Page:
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Same-sex blessings: the bus moves forward, but we’re under it, say some Synod members

08 July 2024

Houses of Clergy and Laity vote by narrow majorities in favour of LLF motion

Sam Atkins/Church Times

The Bishop in Europe, Dr Robert Innes, moves his amendment to the main LLF motion

The Bishop in Europe, Dr Robert Innes, moves his amendment to the main LLF motion

PROPOSALS to remove impediments on the use of new blessings for same-sex couples in stand-alone services, along with the provision of delegated episcopal ministry for those who oppose the changes, were shown a pale green light from the General Synod on Monday afternoon.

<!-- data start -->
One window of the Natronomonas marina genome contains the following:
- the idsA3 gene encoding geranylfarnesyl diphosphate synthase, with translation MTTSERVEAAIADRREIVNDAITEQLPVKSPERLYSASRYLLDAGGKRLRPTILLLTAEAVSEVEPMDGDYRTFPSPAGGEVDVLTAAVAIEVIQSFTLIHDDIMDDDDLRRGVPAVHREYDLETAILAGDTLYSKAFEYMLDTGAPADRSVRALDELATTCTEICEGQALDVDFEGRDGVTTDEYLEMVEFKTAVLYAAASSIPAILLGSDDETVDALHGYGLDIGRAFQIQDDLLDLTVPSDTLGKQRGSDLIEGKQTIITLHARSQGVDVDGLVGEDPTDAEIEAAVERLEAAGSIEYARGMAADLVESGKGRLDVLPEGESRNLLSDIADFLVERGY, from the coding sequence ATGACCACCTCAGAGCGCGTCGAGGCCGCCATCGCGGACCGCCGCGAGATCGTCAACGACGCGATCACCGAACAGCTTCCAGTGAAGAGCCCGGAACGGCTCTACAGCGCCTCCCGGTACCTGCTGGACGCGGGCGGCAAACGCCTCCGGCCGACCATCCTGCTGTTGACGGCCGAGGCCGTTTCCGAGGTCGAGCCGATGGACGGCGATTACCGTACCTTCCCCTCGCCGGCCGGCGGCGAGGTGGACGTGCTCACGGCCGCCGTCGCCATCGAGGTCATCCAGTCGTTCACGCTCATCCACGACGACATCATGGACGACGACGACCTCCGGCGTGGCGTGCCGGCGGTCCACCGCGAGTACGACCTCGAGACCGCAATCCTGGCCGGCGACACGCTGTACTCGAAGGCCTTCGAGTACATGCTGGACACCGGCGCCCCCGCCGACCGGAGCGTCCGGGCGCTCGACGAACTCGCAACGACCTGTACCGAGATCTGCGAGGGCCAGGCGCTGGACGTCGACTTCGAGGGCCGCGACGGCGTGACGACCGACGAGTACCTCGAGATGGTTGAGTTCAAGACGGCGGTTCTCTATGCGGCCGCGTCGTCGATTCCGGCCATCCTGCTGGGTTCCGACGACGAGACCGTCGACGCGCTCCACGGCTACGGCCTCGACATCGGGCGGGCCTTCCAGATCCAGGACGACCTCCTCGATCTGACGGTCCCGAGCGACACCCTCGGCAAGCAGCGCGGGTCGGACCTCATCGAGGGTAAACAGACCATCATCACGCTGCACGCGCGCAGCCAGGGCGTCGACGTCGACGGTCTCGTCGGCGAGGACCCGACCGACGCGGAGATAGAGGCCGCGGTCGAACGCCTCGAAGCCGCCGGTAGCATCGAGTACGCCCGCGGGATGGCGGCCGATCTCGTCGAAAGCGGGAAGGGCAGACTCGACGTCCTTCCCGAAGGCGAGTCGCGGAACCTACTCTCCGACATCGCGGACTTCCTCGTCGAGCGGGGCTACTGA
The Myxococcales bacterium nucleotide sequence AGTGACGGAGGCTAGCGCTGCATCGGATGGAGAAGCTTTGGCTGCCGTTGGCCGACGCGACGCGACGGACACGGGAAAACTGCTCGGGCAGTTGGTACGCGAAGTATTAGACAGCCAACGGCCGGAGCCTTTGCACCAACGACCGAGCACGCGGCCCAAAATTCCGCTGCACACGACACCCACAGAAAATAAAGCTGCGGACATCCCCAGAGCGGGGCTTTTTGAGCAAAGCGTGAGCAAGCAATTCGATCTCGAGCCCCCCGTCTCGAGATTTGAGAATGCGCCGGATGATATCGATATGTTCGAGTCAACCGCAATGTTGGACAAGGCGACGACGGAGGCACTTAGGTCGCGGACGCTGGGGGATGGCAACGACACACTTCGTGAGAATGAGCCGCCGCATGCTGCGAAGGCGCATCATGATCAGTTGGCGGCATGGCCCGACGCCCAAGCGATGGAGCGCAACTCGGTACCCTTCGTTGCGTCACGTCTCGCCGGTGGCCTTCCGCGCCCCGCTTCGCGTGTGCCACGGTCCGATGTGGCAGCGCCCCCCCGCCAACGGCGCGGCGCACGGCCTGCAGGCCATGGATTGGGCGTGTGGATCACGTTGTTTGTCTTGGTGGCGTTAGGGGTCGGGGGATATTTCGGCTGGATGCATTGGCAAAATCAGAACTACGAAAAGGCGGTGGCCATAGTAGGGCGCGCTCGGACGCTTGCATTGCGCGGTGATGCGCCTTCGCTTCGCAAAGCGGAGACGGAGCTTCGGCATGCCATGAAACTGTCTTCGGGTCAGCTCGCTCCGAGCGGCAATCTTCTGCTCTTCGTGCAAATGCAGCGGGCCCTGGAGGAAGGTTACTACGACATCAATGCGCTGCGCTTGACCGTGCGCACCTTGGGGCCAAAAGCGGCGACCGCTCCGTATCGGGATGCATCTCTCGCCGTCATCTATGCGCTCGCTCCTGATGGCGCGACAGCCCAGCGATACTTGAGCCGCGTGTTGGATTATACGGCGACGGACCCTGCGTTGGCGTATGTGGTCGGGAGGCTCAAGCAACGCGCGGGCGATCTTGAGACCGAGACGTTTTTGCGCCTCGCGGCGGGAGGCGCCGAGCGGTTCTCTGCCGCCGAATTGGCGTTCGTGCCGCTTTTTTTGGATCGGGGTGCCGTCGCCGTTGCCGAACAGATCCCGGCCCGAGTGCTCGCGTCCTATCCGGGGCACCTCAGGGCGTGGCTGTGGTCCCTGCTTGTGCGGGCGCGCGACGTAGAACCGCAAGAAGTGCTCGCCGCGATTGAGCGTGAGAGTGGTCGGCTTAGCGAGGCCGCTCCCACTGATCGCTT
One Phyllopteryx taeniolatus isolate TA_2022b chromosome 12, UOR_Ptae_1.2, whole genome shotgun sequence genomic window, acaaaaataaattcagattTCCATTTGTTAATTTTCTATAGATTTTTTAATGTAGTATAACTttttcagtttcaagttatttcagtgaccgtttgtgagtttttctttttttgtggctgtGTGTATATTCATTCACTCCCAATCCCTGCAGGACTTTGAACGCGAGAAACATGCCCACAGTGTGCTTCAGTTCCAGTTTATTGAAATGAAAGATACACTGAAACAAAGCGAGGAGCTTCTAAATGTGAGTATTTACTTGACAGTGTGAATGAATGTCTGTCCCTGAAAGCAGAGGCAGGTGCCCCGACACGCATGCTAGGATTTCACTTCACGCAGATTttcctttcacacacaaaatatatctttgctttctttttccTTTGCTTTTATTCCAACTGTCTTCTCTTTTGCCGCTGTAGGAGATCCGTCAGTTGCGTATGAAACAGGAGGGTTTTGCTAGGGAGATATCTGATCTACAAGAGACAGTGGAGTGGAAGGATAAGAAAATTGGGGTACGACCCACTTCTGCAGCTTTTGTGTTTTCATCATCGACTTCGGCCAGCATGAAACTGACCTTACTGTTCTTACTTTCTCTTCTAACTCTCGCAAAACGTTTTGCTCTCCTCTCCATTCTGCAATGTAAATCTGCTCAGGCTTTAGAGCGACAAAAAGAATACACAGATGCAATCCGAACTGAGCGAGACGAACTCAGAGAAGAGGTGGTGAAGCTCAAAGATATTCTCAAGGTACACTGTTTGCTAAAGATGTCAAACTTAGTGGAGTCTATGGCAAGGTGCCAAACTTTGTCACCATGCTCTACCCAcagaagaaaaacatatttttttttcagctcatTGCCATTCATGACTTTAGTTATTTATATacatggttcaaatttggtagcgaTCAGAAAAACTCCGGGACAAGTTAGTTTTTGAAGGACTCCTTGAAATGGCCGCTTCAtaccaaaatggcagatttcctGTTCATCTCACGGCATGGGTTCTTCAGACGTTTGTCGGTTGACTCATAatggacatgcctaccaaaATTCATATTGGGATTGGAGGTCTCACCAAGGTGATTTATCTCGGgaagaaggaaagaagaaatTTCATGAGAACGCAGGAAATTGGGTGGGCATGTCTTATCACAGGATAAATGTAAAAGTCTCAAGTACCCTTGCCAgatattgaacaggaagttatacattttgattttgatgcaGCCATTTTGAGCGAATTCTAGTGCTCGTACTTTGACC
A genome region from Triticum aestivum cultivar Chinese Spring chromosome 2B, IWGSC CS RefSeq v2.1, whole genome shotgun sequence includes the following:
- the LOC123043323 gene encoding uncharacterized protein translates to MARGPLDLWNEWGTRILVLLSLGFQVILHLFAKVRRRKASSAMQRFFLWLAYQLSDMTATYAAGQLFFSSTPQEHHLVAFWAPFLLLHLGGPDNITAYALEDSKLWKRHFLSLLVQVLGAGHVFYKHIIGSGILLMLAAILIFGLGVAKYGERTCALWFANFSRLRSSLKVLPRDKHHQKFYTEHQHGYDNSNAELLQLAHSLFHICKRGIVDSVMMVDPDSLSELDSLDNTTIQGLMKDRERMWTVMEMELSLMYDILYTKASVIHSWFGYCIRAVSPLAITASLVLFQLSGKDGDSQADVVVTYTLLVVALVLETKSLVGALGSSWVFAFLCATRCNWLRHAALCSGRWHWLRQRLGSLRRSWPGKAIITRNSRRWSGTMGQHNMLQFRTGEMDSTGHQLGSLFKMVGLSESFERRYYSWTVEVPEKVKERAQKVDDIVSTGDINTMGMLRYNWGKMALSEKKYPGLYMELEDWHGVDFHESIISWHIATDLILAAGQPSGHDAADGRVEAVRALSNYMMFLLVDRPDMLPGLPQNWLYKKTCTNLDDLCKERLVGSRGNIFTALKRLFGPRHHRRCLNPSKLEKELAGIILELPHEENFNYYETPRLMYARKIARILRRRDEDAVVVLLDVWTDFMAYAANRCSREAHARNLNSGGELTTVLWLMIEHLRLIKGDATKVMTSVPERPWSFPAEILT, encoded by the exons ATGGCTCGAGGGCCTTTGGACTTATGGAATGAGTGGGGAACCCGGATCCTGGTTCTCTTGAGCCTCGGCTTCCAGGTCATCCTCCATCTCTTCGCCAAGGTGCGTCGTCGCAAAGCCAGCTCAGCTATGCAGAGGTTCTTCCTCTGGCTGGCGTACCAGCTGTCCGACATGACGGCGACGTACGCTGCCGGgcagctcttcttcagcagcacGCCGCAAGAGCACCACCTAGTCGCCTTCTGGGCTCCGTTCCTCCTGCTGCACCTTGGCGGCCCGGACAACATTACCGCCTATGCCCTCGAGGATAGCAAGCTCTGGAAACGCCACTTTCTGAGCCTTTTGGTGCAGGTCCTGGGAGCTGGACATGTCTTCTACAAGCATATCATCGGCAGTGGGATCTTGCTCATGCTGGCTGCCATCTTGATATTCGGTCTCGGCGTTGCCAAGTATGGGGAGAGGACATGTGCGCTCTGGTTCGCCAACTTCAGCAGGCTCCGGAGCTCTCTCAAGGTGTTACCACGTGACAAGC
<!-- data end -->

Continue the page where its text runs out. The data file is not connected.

After two hours of debate, members voted by narrow majorities in the House of Clergy and the House of Laity in favour of a motion put forward by the lead bishop for Living in Love and Faith (LLF), the Bishop of Leicester, the Rt Revd Martyn Snow (News, 21 June).

He acknowledged that, in the current proposals, which also defer a decision on whether priests are permitted to be in same-sex civil marriages until February, “none of us get what we want”.

But “all of us have to trust each other,” he said. “We are united in our hope of one day being sat at the table of heaven, and that will be a beautiful sight.”

Despite being imperfect, the motion sought to chart a path forward, he said, acknowledging that there were those who felt that they were being forced out of the Church, though he did not believe that this was the case.